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I am trying to figure out the disk size a number of rows in various tables take up.

I can define this rows by a query. How can I find out the actual disk size that corresponds to the result set in SQL Server?

The reason why I want to know this, is that I am trying to analyse a multi-tenant system. I am trying to get the total size each tenant takes up on the system. So I need the size of all rows pertaining to each tenant and the size each tenant is using in index tables, etc.

The tenants all share the same schema, so it is not easy to do.

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Why do you want to know this? Typically, you're only concerned about average row length and rows per page. Also see dba.stackexchange.com/a/5464/630 and stackoverflow.com/a/3793265/27535 and dba.stackexchange.com/a/3382/630 –  gbn Apr 26 '12 at 7:09
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2 Answers

up vote 6 down vote accepted

One way is to look at the sys.dm_db_index_physical_stats output. The min_record_size_in_bytes, max_record_size_in_bytes and avg_record_size_in_bytes will give you the sizes you want.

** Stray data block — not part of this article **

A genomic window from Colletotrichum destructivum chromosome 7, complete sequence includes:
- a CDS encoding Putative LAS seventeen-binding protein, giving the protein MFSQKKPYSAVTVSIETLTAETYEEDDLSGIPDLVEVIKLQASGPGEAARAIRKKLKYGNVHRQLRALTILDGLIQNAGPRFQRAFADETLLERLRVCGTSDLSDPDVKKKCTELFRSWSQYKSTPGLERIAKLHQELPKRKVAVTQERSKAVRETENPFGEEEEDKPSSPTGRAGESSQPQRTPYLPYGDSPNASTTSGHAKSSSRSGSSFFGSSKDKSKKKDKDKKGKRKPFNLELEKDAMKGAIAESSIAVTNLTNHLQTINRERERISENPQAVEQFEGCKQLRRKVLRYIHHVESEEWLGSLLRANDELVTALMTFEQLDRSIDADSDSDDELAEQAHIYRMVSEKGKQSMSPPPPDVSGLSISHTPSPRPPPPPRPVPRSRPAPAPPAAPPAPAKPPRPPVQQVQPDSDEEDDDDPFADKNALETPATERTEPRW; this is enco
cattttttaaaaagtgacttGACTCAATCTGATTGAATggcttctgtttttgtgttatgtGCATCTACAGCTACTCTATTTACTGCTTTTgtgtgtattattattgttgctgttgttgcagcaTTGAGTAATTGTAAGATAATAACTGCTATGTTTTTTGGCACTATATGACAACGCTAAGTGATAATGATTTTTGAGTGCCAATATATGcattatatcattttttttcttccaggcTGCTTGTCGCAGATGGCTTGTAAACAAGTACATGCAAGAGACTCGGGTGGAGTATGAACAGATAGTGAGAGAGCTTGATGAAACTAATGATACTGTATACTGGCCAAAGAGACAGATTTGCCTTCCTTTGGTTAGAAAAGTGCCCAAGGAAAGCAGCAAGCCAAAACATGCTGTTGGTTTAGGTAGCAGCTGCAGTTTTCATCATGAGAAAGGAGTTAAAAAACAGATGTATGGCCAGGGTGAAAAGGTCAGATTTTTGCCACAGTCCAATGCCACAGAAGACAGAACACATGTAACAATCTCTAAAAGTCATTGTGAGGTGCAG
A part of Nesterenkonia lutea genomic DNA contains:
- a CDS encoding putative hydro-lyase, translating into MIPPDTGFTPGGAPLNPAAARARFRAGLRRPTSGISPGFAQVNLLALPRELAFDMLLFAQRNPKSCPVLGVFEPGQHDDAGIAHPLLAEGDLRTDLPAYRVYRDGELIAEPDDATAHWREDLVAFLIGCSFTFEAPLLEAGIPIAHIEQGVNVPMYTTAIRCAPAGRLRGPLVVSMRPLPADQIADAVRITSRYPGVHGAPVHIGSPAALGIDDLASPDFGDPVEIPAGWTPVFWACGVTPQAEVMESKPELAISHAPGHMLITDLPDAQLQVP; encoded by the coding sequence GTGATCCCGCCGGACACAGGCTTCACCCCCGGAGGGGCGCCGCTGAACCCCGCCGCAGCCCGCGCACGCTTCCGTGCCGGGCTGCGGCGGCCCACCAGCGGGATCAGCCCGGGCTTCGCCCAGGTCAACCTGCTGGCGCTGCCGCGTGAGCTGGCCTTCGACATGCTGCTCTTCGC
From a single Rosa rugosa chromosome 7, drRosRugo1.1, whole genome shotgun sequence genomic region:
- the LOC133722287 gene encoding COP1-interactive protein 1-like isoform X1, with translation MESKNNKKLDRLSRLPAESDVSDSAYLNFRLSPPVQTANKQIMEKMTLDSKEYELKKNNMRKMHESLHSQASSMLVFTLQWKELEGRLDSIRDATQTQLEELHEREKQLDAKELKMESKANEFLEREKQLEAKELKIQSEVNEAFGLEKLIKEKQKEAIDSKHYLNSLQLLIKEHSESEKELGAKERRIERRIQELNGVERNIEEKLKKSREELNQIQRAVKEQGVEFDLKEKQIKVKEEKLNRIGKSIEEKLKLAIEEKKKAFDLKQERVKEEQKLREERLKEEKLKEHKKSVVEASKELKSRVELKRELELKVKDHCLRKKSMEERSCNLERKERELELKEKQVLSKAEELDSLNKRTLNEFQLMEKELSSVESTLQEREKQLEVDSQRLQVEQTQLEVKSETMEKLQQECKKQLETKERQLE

If you want to see the size of a particular record, another way is to find the physical row location, see SQL Server 2008: New (undocumented) physical row locator function. You can then dump the row physical structure, see Anatomy of a Record.

Finally you can use the product documentation to estimate the size:

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If you just want to know the datalength of all columns then you could summarize the datalength() for each column.

If you want to know the actual storage space used for specific rows then it is not possible to give a straight "do it like this" answer. Every piece of information takes space. Perhaps you have a lot of indexes which take space or have text columns which not only store the data but also have a pointer in the pagefile. Besides this there is the "empty" space because of the fill factor of your tables.

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